Old 04-04-2009, 10:02 PM
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j.duncker
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Default RE: How much gap is too much

Whoa 3mm is TOO MUCH ESP IF YOU ARE USING MYLAR FILM HINGES. The elevator will be inconsistant around neutral position IE it will be impossible to trim and flutter is very likely to occur.

Either redo the hinges or seal the gaps using the method described above.
Old 04-04-2009, 11:46 PM
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Default RE: How much gap is too much

Seal the gaps for sure. Believe it or not, it's necessary. I almost lost my H9 P47 because of a fluttering elevator, and I had nearly no gap.
Old 04-05-2009, 10:00 AM
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Gray Beard
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Default RE: How much gap is too much

I can't say anything about the flutter, my crystal ball has a big crack in it and I ran out of CA!! Can't even fix the thing today and I may need it later? I got in the habit of covering in one piece and I fill all the gaps, top and bottom. Before I started doing it that way I flew without sealing and never had any problems that i knew about. Then my advanced instructor mentioned sealing them to me and one way or another I have been doing it ever sence. I keep a roll of clear Ultracote on hand just for gap sealing, I even use it on planes that are glassed and painted. On these planes I can remove the covering without removing the paint just by using my heat gun, much better then using tape. Only real way of knowing if you are going to have flutter is to fly the plane and see for yourself.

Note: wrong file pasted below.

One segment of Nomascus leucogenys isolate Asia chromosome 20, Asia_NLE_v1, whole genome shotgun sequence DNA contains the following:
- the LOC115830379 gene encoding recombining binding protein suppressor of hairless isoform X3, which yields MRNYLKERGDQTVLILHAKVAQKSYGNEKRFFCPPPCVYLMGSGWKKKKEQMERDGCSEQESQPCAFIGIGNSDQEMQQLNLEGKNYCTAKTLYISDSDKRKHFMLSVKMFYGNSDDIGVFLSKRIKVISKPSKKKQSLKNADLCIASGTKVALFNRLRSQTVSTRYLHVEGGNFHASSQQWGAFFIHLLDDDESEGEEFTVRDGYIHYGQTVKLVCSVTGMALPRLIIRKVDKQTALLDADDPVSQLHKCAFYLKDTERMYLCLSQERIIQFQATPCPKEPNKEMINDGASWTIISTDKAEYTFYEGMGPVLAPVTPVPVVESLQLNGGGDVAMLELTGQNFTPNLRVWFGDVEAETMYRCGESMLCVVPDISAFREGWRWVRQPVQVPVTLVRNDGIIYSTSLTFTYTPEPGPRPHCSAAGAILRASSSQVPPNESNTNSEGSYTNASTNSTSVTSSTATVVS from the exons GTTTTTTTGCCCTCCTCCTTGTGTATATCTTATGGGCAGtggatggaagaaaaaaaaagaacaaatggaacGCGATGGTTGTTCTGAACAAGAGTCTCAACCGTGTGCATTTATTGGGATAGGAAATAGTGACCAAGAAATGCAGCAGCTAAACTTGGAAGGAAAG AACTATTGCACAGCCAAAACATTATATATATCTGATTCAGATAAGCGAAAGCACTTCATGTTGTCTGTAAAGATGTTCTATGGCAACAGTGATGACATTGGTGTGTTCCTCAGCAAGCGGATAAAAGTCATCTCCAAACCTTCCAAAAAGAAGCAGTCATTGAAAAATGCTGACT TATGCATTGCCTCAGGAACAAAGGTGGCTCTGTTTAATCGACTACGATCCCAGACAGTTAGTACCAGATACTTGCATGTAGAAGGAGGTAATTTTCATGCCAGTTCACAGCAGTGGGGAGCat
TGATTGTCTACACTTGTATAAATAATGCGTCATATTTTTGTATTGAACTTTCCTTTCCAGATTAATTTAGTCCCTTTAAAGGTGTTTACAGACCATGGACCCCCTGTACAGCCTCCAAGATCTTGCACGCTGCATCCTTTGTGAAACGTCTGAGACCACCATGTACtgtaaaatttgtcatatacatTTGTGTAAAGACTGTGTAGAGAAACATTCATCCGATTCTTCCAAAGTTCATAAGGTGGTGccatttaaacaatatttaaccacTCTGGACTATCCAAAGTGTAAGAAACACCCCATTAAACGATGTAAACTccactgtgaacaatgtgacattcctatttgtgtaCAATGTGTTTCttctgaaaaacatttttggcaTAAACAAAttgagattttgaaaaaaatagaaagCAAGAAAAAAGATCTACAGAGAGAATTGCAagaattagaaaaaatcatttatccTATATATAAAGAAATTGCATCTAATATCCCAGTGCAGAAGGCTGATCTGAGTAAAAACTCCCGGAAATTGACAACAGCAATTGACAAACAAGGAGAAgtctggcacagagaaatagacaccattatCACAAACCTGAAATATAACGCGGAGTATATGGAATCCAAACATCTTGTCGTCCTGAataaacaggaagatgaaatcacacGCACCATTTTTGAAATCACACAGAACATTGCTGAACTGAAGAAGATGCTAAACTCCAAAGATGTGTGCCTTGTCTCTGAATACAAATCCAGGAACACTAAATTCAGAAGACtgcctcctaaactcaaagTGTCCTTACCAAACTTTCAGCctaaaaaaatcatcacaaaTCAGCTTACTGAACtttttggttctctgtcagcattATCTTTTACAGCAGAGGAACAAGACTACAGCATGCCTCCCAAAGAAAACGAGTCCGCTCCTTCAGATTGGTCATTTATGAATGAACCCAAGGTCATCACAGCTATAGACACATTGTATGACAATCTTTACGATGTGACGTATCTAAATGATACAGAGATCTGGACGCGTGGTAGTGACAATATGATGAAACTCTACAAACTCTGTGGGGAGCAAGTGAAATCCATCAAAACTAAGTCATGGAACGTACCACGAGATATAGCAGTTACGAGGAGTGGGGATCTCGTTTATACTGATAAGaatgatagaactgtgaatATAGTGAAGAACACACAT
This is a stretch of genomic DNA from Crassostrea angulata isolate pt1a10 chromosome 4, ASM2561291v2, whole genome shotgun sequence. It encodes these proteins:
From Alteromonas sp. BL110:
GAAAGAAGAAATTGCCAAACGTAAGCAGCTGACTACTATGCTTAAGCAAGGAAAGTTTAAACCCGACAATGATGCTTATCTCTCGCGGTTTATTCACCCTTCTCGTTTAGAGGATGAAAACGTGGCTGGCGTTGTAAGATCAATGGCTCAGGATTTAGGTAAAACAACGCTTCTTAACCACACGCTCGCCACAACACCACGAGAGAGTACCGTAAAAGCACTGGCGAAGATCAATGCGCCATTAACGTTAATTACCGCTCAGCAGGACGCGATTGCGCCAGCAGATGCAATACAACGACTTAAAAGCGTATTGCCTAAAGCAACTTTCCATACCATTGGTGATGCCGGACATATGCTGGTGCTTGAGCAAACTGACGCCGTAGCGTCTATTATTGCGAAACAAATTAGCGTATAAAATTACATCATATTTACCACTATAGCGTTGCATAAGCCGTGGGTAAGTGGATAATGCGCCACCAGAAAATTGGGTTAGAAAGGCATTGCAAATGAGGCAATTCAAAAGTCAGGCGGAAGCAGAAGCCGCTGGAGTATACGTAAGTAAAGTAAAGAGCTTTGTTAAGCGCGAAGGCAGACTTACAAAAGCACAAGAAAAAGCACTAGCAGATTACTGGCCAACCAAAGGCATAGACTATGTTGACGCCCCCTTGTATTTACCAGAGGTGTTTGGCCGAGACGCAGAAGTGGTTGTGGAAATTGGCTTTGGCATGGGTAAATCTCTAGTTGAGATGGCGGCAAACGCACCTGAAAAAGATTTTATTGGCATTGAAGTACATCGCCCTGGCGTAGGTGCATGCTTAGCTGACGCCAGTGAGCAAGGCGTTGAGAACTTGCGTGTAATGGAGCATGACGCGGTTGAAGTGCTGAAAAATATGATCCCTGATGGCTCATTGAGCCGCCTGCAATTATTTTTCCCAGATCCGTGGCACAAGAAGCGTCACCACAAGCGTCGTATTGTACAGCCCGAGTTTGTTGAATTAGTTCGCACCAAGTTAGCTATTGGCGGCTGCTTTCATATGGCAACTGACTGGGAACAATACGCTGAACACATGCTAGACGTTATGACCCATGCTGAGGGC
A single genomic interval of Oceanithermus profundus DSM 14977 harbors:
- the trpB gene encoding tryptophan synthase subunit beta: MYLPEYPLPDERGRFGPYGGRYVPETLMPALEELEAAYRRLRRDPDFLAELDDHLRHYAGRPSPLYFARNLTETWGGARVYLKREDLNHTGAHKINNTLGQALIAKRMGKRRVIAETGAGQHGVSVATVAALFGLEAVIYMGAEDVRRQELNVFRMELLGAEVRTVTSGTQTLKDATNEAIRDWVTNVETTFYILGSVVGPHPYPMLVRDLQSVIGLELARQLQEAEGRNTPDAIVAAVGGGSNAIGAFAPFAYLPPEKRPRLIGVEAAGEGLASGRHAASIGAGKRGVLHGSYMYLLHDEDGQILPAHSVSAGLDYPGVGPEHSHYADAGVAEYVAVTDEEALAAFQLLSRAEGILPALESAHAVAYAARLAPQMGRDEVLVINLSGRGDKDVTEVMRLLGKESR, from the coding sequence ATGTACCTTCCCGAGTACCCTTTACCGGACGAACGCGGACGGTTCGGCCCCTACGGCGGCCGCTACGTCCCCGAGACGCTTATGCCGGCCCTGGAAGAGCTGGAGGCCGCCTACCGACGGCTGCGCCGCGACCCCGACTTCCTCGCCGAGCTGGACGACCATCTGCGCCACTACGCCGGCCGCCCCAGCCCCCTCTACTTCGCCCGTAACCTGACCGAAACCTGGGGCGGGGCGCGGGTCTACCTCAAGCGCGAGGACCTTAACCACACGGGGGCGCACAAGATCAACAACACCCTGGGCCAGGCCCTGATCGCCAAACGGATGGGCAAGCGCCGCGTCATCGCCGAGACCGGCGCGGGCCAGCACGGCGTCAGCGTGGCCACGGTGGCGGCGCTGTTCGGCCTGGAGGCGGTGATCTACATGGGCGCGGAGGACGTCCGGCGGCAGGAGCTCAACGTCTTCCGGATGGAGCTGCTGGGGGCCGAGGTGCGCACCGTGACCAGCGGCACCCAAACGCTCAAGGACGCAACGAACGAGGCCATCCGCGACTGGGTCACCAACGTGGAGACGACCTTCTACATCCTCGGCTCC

Old 04-05-2009, 10:59 AM
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Rodney
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Default RE: How much gap is too much

Contrary to some comments above, a gap does NOT cause flutter. It does lower the response (the smaller the gap the more control you have for the same amount of physical movement) rate. A gap could initiate flutter by stimulating the resonant frequency of the surface. Every thing will flutter if given the proper stimulus. Ideally the only surface that will not flutter is a surface of zero mass and infinite stiffness, a totally unobtainable ideal so the best we can do is make the surfaces as light as possible yet retain a high degree of stiffness. Most sport models will fly perfectly well with very large gaps between stab and elevator but can be somewhat sluggish if the gap is large.